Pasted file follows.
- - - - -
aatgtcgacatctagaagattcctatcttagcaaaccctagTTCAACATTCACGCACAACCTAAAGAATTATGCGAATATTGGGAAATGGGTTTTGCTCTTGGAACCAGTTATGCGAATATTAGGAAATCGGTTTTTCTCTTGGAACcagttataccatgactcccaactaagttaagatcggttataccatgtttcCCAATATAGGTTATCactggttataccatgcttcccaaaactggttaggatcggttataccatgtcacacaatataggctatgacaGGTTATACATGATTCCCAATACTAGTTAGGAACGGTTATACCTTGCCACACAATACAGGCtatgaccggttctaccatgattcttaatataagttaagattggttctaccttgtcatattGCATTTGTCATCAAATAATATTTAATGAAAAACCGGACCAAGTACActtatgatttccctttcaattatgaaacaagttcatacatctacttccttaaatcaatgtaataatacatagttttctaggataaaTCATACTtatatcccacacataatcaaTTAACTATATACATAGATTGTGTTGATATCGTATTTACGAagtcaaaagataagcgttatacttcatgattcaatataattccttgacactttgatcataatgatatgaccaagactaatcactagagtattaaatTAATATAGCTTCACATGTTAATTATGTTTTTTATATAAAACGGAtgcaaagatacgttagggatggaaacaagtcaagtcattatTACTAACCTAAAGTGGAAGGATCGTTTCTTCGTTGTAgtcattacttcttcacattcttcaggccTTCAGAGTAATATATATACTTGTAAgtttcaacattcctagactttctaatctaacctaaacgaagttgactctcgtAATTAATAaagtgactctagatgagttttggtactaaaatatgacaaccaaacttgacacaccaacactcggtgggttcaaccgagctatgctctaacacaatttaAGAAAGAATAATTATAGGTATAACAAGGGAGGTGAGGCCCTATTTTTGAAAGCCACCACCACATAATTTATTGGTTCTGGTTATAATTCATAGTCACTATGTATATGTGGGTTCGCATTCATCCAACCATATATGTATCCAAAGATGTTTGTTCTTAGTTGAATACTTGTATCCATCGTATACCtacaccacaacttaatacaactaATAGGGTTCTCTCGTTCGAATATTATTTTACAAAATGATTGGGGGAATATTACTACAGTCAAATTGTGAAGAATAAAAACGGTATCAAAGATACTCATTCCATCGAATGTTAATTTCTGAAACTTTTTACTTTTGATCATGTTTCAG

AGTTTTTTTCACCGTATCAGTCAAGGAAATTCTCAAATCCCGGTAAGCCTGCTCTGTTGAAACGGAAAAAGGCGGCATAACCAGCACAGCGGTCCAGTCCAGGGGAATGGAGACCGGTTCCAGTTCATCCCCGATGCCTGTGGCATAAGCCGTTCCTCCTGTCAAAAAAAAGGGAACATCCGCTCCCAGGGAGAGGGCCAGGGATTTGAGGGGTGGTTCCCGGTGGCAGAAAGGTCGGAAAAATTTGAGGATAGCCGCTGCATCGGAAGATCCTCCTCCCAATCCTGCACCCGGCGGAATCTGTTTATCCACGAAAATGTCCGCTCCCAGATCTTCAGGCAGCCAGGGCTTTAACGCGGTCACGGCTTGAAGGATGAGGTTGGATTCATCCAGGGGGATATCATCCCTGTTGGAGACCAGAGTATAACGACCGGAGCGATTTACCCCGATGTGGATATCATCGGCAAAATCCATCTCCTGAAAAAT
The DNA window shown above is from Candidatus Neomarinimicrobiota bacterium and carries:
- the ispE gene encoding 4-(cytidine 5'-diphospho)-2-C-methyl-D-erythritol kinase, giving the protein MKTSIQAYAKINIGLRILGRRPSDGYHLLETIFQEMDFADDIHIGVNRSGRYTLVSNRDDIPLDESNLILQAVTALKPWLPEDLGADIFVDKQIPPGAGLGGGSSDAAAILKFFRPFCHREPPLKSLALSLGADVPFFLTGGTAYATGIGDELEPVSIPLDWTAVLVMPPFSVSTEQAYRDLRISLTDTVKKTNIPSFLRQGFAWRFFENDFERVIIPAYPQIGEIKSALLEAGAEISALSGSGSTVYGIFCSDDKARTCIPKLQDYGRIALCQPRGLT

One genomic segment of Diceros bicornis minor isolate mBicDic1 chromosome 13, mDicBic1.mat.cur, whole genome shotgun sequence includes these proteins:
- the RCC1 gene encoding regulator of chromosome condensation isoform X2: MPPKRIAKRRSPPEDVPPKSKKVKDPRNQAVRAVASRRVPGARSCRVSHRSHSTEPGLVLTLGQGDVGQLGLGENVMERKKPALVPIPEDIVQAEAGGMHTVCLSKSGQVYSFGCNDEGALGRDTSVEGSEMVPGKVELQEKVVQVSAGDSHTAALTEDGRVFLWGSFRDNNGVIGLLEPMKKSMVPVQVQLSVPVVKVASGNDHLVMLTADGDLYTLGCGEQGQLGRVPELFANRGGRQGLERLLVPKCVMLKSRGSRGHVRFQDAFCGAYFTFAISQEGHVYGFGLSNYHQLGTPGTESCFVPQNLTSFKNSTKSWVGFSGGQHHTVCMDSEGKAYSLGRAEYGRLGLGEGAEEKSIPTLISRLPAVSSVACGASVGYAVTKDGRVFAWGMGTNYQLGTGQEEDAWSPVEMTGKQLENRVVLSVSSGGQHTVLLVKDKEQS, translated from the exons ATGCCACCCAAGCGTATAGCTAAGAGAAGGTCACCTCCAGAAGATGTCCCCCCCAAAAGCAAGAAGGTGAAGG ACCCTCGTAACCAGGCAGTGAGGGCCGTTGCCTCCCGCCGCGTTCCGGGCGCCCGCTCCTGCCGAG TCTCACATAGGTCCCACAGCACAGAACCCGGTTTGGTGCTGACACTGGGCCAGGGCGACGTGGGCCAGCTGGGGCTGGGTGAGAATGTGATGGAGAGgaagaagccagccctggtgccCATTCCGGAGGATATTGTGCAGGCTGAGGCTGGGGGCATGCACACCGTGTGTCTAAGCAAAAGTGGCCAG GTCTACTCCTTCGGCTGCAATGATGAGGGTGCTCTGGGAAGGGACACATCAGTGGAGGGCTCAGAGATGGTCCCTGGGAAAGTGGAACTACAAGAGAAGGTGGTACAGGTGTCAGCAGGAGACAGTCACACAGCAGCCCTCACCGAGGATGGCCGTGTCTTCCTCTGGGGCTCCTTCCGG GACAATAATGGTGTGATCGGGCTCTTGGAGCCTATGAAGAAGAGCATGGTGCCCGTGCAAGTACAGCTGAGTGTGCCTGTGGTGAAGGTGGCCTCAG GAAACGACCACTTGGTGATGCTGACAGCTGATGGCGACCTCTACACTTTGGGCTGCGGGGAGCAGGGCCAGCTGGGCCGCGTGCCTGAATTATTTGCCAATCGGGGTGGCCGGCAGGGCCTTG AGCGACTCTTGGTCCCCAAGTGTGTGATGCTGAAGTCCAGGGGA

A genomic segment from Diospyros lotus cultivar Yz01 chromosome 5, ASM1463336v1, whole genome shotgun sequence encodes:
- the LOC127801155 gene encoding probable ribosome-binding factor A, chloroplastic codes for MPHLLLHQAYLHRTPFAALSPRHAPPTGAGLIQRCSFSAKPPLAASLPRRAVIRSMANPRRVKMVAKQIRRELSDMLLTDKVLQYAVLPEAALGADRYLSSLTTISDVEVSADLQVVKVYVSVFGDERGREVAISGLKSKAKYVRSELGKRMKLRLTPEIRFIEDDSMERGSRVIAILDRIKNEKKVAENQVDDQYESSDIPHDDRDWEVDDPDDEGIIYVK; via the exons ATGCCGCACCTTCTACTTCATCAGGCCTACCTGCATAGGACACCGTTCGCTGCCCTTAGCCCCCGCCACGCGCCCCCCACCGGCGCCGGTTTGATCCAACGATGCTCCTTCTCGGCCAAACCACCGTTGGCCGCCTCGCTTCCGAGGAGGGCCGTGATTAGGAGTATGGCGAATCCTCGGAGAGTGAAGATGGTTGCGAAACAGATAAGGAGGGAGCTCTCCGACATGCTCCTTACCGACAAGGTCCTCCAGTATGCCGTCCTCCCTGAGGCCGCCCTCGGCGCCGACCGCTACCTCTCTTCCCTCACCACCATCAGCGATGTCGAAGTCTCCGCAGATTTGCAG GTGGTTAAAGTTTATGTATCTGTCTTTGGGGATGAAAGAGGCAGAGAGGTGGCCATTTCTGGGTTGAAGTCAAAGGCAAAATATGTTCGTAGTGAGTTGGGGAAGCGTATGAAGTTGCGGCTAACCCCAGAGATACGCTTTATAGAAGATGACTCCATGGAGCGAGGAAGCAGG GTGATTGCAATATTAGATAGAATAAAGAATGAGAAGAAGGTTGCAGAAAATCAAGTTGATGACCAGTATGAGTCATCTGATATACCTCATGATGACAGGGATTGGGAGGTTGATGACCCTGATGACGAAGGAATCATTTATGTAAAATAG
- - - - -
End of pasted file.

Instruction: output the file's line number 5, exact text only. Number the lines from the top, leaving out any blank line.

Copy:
One genomic segment of Diceros bicornis minor isolate mBicDic1 chromosome 13, mDicBic1.mat.cur, whole genome shotgun sequence includes these proteins: